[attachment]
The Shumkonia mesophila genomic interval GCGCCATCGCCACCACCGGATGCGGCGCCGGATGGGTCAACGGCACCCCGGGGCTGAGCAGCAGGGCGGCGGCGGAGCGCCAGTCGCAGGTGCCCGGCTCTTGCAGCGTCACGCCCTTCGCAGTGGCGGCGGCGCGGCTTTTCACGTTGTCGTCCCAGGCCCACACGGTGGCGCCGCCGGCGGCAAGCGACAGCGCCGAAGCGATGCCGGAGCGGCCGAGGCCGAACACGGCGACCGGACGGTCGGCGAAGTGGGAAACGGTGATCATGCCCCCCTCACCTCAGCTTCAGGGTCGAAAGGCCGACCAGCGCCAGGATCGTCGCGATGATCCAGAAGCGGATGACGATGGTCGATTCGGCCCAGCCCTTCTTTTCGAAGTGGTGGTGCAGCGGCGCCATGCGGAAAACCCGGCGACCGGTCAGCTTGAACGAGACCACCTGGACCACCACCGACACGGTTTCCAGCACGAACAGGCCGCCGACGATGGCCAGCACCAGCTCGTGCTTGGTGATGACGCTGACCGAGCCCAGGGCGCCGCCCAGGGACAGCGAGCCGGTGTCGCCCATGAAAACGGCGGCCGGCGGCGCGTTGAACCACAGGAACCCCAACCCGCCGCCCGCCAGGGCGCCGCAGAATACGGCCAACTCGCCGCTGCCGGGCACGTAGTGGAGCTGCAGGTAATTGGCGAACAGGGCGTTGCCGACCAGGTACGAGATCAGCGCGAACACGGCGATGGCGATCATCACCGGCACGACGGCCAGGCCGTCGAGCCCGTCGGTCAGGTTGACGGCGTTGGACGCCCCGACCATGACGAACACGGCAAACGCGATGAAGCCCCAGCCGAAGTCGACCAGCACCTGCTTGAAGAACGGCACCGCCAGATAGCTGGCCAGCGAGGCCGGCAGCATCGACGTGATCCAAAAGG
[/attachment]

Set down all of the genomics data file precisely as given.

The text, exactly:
The Shumkonia mesophila genomic interval GCGCCATCGCCACCACCGGATGCGGCGCCGGATGGGTCAACGGCACCCCGGGGCTGAGCAGCAGGGCGGCGGCGGAGCGCCAGTCGCAGGTGCCCGGCTCTTGCAGCGTCACGCCCTTCGCAGTGGCGGCGGCGCGGCTTTTCACGTTGTCGTCCCAGGCCCACACGGTGGCGCCGCCGGCGGCAAGCGACAGCGCCGAAGCGATGCCGGAGCGGCCGAGGCCGAACACGGCGACCGGACGGTCGGCGAAGTGGGAAACGGTGATCATGCCCCCCTCACCTCAGCTTCAGGGTCGAAAGGCCGACCAGCGCCAGGATCGTCGCGATGATCCAGAAGCGGATGACGATGGTCGATTCGGCCCAGCCCTTCTTTTCGAAGTGGTGGTGCAGCGGCGCCATGCGGAAAACCCGGCGACCGGTCAGCTTGAACGAGACCACCTGGACCACCACCGACACGGTTTCCAGCACGAACAGGCCGCCGACGATGGCCAGCACCAGCTCGTGCTTGGTGATGACGCTGACCGAGCCCAGGGCGCCGCCCAGGGACAGCGAGCCGGTGTCGCCCATGAAAACGGCGGCCGGCGGCGCGTTGAACCACAGGAACCCCAACCCGCCGCCCGCCAGGGCGCCGCAGAATACGGCCAACTCGCCGCTGCCGGGCACGTAGTGGAGCTGCAGGTAATTGGCGAACAGGGCGTTGCCGACCAGGTACGAGATCAGCGCGAACACGGCGATGGCGATCATCACCGGCACGACGGCCAGGCCGTCGAGCCCGTCGGTCAGGTTGACGGCGTTGGACGCCCCGACCATGACGAACACGGCAAACGCGATGAAGCCCCAGCCGAAGTCGACCAGCACCTGCTTGAAGAACGGCACCGCCAGATAGCTGGCCAGCGAGGCCGGCAGCATCGACGTGATCCAAAAGG